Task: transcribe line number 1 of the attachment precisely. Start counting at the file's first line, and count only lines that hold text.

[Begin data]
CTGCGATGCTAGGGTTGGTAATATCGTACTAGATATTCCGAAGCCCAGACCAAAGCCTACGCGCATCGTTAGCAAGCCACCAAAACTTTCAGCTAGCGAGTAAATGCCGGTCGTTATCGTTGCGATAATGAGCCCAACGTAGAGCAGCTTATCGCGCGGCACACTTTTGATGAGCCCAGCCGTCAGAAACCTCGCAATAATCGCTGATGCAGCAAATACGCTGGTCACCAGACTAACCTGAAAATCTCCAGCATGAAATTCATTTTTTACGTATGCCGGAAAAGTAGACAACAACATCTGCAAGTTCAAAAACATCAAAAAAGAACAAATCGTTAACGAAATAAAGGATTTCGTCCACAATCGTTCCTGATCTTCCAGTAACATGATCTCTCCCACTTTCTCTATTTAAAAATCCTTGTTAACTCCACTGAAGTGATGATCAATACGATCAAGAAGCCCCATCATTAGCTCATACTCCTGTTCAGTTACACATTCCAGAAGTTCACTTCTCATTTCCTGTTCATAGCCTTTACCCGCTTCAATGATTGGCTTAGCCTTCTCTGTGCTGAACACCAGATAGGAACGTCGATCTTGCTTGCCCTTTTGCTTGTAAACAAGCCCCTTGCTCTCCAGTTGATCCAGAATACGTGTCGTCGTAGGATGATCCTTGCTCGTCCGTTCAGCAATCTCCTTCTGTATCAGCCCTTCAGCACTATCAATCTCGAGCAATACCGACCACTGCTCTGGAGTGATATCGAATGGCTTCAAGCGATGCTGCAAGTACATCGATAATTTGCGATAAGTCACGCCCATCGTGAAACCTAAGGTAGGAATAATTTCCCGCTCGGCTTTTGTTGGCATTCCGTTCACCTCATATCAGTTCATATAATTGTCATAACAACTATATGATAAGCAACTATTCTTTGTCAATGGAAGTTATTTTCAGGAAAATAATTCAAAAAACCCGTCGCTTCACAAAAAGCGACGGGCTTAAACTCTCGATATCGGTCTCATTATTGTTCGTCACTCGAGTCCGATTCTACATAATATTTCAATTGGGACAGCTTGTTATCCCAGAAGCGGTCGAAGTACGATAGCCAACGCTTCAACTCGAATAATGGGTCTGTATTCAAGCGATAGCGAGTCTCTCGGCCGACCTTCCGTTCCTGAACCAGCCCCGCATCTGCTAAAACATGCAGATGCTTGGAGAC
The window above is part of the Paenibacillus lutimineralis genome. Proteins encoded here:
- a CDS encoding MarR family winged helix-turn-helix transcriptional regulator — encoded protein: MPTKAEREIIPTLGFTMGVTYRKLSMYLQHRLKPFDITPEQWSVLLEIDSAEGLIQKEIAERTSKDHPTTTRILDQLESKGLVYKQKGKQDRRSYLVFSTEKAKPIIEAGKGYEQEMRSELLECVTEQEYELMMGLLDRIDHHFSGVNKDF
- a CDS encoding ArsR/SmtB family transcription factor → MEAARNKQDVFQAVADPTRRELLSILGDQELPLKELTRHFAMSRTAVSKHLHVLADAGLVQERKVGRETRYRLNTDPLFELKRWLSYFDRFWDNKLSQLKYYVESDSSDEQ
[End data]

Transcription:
CTGCGATGCTAGGGTTGGTAATATCGTACTAGATATTCCGAAGCCCAGACCAAAGCCTACGCGCATCGTTAGCAAGCCACCAAAACTTTCAGCTAGCGAGTAAATGCCGGTCGTTATCGTTGCGATAATGAGCCCAACGTAGAGCAGCTTATCGCGCGGCACACTTTTGATGAGCCCAGCCGTCAGAAACCTCGCAATAATCGCTGATGCAGCAAATACGCTGGTCACCAGACTAACCTGAAAATCTCCAGCATGAAATTCATTTTTTACGTATGCCGGAAAAGTAGACAACAACATCTGCAAGTTCAAAAACATCAAAAAAGAACAAATCGTTAACGAAATAAAGGATTTCGTCCACAATCGTTCCTGATCTTCCAGTAACATGATCTCTCCCACTTTCTCTATTTAAAAATCCTTGTTAACTCCACTGAAGTGATGATCAATACGATCAAGAAGCCCCATCATTAGCTCATACTCCTGTTCAGTTACACATTCCAGAAGTTCACTTCTCATTTCCTGTTCATAGCCTTTACCCGCTTCAATGATTGGCTTAGCCTTCTCTGTGCTGAACACCAGATAGGAACGTCGATCTTGCTTGCCCTTTTGCTTGTAAACAAGCCCCTTGCTCTCCAGTTGATCCAGAATACGTGTCGTCGTAGGATGATCCTTGCTCGTCCGTTCAGCAATCTCCTTCTGTATCAGCCCTTCAGCACTATCAATCTCGAGCAATACCGACCACTGCTCTGGAGTGATATCGAATGGCTTCAAGCGATGCTGCAAGTACATCGATAATTTGCGATAAGTCACGCCCATCGTGAAACCTAAGGTAGGAATAATTTCCCGCTCGGCTTTTGTTGGCATTCCGTTCACCTCATATCAGTTCATATAATTGTCATAACAACTATATGATAAGCAACTATTCTTTGTCAATGGAAGTTATTTTCAGGAAAATAATTCAAAAAACCCGTCGCTTCACAAAAAGCGACGGGCTTAAACTCTCGATATCGGTCTCATTATTGTTCGTCACTCGAGTCCGATTCTACATAATATTTCAATTGGGACAGCTTGTTATCCCAGAAGCGGTCGAAGTACGATAGCCAACGCTTCAACTCGAATAATGGGTCTGTATTCAAGCGATAGCGAGTCTCTCGGCCGACCTTCCGTTCCTGAACCAGCCCCGCATCTGCTAAAACATGCAGATGCTTGGAGAC